One of my favorite food blogs Love and Olive Oil started a monthly kitchen challenge recently. Last month was croissants, and I wanted to do it but totally chickened out after reading the process of making them. I was delighted to see that this month was macarons, because I had just been telling my husband that I was thinking of trying to make them, and this would give me the motivation to do it.
So I started doing some research about macarons. I have a lot of down time at work currently, so I will admit that I spent hours reading about macarons and becoming quite intimidated by them in the process. There are numerous blogs out there to tell you about how fickle they are, and about all the crucial steps to producing the extremely important, highly elusive feet on macarons. (For those of you who might not know, the feet are the frilly edges that develop at the bottom of the macarons when they are baking.) I pretty much read everything I could find about them until I had the process of macaronage (yes that’s a word!) memorized, and was thoroughly versed in all the tips and tricks to successfully obtain feet. From reading some of these blogs, it sounded like in addition to following the steps just right you had to make sure the stars were all aligned, all your hairs were perfectly in place, and you were holding your breath the whole time they were in the oven in order to be successful.
Next I had to decide on a flavor, because one of the neat things about macarons is that the flavor options are pretty much limitless. The meringue shell is like a blank slate, just waiting for beautiful coloring and a flavorful filling to be added to it. I always seem to get a lemon craving in the spring, so I decided to go with lemon, and spent the next few hours reading any recipes for lemon macarons that I could find.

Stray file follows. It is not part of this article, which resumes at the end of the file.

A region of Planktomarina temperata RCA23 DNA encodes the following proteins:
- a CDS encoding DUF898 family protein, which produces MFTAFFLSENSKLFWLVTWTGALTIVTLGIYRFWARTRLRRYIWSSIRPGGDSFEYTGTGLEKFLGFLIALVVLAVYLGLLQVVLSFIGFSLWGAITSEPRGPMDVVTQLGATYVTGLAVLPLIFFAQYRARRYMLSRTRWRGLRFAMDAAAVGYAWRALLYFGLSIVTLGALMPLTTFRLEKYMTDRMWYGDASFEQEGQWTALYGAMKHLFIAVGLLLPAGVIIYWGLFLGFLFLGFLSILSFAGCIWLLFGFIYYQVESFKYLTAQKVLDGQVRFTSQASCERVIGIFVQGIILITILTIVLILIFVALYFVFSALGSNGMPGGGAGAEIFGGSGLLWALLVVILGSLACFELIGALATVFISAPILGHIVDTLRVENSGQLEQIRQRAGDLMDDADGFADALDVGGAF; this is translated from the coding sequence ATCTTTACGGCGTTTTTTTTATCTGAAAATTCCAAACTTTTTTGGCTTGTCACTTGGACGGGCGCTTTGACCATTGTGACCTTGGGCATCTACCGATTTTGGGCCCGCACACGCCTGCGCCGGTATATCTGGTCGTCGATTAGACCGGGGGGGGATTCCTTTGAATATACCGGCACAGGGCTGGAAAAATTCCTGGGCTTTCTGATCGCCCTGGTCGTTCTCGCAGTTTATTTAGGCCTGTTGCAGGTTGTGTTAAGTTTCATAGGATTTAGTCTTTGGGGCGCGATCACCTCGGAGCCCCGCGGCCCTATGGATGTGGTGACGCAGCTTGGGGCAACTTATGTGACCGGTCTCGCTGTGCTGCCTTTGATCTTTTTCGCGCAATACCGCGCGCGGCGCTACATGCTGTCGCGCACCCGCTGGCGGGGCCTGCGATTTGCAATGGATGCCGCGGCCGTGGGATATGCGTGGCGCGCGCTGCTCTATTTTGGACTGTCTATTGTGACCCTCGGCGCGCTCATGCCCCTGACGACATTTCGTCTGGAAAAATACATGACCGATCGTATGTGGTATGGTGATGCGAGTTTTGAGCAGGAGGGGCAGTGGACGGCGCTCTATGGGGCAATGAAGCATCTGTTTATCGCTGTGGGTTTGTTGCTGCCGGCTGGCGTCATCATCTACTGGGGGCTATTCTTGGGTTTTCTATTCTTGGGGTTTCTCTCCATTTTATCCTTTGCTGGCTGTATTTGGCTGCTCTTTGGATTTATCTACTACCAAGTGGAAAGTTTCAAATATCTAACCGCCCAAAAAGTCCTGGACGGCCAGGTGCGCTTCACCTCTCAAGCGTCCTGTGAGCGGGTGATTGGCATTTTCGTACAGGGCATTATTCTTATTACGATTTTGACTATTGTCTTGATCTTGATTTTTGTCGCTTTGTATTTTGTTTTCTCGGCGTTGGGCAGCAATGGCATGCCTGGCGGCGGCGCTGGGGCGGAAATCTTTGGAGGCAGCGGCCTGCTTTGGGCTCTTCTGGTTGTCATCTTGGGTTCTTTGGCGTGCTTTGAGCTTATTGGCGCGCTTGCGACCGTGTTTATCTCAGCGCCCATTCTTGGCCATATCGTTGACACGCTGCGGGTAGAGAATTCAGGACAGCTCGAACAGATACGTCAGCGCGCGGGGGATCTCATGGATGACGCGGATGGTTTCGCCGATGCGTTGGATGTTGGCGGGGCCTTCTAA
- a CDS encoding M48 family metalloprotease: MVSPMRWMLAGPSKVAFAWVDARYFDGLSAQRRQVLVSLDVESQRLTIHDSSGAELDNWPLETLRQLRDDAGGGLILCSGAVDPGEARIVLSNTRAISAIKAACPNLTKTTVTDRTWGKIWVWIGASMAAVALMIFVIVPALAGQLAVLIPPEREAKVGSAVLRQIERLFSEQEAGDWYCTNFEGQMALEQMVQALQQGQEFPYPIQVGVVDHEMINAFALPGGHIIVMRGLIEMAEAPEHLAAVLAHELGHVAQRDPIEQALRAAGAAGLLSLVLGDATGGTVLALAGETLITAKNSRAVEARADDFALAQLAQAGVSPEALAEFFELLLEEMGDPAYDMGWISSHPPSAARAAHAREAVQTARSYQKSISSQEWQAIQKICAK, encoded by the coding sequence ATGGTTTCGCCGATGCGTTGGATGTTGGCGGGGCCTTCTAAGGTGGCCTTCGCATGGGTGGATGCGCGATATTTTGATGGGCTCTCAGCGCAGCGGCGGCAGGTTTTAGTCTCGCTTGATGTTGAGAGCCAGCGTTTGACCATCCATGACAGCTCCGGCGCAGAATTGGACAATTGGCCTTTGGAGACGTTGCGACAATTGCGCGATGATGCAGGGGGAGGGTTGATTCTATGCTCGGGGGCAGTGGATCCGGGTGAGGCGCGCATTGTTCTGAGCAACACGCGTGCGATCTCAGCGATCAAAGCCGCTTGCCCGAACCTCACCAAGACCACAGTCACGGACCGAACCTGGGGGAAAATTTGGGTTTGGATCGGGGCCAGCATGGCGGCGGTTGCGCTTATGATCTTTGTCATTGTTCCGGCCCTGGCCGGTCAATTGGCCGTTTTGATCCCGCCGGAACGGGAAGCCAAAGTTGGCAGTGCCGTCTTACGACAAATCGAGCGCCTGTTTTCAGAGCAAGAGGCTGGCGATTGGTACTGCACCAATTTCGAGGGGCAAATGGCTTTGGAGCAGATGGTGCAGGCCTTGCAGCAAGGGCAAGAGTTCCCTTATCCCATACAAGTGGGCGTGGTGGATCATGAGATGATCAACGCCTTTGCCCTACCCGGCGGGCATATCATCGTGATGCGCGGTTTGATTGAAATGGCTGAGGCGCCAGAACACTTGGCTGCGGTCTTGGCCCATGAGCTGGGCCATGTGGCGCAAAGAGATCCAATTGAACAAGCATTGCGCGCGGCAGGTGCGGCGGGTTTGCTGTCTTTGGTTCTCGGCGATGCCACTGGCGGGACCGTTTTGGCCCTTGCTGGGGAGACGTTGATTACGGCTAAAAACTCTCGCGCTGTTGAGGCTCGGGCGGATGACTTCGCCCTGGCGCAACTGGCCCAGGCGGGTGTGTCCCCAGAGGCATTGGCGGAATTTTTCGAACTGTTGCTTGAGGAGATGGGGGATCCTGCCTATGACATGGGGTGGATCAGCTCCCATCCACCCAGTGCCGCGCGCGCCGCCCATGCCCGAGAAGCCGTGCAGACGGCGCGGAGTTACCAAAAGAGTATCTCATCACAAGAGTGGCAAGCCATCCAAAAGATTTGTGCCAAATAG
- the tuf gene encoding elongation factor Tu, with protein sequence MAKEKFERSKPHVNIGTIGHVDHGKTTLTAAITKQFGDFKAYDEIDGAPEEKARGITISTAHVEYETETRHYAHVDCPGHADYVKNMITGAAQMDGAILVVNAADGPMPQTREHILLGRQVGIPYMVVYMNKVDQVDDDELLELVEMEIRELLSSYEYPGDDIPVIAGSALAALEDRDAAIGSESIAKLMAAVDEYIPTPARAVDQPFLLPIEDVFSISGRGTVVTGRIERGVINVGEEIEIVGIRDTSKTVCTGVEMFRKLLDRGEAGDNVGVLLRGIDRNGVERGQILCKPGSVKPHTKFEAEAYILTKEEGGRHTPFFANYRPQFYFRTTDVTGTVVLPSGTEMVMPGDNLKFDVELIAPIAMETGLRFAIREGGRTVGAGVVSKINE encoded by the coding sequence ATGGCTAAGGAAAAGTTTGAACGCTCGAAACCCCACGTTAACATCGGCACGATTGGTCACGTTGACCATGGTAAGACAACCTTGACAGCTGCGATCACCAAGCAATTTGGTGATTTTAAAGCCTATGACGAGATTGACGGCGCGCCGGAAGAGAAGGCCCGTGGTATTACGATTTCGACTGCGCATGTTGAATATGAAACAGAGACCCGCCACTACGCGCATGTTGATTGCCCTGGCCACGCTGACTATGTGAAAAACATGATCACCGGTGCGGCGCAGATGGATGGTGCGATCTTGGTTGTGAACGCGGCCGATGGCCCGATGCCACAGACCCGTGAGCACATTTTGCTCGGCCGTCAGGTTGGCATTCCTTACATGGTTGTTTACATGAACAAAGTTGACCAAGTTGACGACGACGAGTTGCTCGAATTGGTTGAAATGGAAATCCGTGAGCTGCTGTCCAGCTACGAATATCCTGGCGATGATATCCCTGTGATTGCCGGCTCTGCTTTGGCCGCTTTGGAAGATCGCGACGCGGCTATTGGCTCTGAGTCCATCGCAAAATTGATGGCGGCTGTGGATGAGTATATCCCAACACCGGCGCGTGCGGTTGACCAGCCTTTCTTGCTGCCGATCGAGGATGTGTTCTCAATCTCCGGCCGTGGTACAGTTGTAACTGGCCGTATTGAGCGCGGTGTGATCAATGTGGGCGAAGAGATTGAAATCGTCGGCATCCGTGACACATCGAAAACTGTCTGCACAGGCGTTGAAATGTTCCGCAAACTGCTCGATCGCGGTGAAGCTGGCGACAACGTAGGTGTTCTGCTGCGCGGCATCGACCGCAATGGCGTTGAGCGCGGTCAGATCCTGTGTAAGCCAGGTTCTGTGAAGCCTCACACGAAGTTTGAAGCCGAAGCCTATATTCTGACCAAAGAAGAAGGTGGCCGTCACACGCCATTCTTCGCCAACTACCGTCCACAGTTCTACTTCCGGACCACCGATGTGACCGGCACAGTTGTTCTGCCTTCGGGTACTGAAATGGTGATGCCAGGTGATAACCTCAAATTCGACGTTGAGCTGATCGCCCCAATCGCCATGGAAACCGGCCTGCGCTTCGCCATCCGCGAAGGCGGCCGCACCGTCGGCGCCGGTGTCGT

When this weekend rolled around I decided I was as ready as I would ever be. I anxiously looked at the forecast for the weekend– rain. Perfect. Everyone says that macarons should be made in a perfectly temperature controlled kitchen with no humidity. Oh well, it was now or never. When it came down to finally picking a recipe to use, I did it in a very scientific manner. I dug out my baking cook books and looked at the pictures. The Bouchon Bakery book was eliminated because he uses the Italian method and I don’t have a candy thermometer. Another book was eliminated because the macarons in the picture didn’t have any feet. Finally I decided on the SprinkleBakes recipe because they were the prettiest. The only thing I decided to change was adding half a lemon’s worth of lemon zest to the almond flour mixture, and adding lemon yellow gel food coloring.
I prepped everything first: drew circles on my parchment paper, sifted my almond flour and powdered sugar, made sure my egg whites were room temperature, etc. Finally I was ready for putting everything together. I whipped my egg whites into a nice meringue, and then was ready to add the almond flour and powdered sugar mixture. My husband happened to be in the kitchen at that moment and was highly amused as I muttered to myself about how crucial the process of macaronage is. Pretty soon he’s looking at me strangely as I’m holding my spatula up every few stirs to see how the batter is falling off of it.